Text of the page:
Mountain Lion was certainly popular with the reviewers (our own Jason Snell included). But it’s the masses that matter when it comes to OS X, and, according to a press release from Apple, the masses were quite enamored of the release, downloading more than 3 million copies in the first four days.
Last year, Lion racked up 1 million downloads in a single day, and by the end of Apple’s fourth quarter it passed 6 million; in contrast, Mountain Lion looks set to beat that adoption rate, assuming its downloads stay at this level. Apple also described Mountain Lion as the most successful OS release in the company’s history.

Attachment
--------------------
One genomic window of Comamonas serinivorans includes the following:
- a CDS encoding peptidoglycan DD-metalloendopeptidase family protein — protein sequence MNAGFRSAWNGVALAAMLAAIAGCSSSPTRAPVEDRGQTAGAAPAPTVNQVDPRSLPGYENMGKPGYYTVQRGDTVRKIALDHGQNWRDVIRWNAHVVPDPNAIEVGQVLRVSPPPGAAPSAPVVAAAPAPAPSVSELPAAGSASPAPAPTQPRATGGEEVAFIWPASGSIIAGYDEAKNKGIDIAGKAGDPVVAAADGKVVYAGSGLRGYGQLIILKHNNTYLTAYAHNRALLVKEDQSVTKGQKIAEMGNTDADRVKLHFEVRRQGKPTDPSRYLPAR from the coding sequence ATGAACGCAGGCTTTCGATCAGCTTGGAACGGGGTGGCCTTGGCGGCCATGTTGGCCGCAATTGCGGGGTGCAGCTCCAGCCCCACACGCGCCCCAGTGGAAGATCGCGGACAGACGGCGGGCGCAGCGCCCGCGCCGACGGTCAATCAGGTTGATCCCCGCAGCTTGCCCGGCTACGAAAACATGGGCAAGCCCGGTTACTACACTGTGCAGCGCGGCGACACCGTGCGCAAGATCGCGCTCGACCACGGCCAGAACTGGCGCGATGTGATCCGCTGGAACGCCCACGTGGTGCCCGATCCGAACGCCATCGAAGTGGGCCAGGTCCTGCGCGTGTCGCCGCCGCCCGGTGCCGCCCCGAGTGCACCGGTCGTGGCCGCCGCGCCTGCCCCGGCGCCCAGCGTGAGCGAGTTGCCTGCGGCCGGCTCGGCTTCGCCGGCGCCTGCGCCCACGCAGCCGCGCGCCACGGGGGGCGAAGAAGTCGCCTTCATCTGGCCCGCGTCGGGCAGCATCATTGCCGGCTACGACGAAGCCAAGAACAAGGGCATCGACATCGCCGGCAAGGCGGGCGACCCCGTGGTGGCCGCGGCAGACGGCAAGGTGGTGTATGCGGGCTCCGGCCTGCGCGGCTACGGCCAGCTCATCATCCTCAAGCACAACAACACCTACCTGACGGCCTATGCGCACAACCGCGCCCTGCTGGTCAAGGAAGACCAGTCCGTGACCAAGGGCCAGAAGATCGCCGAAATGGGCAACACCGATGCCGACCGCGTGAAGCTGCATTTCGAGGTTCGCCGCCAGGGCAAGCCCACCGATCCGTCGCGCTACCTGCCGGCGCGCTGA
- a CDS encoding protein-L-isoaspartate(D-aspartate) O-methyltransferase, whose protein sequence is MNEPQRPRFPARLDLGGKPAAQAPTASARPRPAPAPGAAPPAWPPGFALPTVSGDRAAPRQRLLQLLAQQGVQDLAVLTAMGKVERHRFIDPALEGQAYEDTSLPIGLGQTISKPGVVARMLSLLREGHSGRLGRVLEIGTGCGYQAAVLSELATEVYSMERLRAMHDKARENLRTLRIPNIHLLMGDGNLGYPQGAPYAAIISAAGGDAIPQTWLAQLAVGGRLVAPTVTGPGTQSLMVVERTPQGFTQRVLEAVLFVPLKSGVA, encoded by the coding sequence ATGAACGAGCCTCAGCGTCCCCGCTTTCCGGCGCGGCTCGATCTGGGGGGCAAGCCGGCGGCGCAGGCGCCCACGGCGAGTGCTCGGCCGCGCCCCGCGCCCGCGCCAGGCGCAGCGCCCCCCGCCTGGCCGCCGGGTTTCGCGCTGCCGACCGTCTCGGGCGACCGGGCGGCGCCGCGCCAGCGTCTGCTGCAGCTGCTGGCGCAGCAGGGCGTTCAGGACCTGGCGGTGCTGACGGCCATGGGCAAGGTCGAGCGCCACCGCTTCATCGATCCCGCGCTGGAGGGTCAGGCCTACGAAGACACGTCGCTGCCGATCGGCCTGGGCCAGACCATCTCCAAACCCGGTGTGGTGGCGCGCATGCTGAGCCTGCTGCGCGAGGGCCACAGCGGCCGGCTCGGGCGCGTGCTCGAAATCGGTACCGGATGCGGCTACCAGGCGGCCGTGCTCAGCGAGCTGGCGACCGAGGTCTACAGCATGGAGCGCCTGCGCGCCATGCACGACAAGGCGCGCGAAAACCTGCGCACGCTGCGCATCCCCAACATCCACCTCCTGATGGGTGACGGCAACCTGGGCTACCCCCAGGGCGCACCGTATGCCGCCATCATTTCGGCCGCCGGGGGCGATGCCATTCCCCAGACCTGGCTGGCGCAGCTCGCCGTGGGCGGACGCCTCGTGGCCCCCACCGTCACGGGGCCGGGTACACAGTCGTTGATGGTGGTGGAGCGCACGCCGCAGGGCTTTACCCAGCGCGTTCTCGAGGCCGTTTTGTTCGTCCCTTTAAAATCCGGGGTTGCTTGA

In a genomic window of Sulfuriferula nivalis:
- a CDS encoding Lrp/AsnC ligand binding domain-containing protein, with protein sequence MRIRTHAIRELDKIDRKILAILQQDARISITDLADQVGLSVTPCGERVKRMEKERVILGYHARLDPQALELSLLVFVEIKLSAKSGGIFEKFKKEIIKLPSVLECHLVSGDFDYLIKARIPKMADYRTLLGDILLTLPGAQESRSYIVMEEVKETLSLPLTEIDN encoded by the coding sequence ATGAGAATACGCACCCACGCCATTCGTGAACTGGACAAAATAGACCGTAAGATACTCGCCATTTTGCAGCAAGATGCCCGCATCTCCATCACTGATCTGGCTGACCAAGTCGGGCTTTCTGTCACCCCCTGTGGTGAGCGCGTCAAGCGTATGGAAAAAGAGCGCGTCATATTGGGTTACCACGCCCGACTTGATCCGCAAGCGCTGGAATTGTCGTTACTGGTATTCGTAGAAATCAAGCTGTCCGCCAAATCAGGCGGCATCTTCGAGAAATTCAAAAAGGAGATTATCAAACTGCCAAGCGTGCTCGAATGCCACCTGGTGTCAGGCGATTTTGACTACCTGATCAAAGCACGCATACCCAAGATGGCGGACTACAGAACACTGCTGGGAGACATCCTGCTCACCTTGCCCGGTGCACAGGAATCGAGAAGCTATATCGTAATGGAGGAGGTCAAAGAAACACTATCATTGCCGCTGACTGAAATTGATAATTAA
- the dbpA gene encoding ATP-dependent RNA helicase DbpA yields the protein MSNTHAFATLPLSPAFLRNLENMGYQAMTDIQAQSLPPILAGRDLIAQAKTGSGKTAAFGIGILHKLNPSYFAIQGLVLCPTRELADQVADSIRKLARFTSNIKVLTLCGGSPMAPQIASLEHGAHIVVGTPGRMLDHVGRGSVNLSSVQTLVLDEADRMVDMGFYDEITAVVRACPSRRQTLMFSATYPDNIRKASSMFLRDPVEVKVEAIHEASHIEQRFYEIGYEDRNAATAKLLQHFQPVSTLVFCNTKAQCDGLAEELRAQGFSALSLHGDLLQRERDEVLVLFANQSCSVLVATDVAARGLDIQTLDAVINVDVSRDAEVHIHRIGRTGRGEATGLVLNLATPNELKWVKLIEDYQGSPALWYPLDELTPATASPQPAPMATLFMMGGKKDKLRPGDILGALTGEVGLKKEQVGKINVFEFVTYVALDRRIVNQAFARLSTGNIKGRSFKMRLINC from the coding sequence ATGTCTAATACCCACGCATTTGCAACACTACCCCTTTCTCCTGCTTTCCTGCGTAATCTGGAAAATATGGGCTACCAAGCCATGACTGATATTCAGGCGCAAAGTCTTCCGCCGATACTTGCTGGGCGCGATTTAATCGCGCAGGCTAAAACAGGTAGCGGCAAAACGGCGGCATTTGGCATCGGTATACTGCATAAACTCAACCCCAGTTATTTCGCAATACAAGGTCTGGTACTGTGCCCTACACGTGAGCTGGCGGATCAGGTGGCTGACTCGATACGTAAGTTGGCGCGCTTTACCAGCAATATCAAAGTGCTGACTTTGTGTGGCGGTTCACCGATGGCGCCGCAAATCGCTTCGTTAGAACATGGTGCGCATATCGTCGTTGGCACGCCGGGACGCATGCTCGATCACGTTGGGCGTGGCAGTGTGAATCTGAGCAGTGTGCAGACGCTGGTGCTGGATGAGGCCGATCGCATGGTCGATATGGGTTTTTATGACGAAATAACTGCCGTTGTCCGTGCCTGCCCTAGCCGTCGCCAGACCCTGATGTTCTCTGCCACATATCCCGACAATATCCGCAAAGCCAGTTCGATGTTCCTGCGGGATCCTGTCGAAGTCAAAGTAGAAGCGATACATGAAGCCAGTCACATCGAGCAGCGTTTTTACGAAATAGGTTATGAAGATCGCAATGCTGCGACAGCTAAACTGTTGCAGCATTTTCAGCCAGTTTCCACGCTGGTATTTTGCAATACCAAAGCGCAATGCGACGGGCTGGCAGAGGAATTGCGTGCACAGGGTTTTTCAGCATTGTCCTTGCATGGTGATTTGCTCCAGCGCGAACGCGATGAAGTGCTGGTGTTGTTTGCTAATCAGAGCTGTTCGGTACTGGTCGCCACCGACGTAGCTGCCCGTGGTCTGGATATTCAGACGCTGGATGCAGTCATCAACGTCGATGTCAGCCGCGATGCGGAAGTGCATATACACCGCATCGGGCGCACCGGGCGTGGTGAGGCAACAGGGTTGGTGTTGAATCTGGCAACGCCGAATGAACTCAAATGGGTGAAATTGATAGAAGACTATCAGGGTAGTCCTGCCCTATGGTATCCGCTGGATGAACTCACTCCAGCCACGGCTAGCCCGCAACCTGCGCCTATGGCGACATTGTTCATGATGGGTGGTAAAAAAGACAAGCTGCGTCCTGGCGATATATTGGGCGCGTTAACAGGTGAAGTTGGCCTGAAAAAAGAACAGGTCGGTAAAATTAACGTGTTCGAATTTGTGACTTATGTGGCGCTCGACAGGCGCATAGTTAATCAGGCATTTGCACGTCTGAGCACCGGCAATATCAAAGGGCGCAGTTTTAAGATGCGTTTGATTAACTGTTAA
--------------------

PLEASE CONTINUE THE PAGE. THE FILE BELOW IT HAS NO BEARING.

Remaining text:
Price may have helped, in part: Mountain Lion is $10 cheaper than its predecessor; additionally, consumers can upgrade directly from Snow Leopard, letting those who weren’t so thrilled with Lion make a jump to OS X 10.8 without paying for the intermediary step.
Mountain Lion also brings OS X more in sync with iOS, expanding iCloud’s connectivity, adding other features from the popular mobile OS, and bringing new apps and services to Apple’s desktop platform.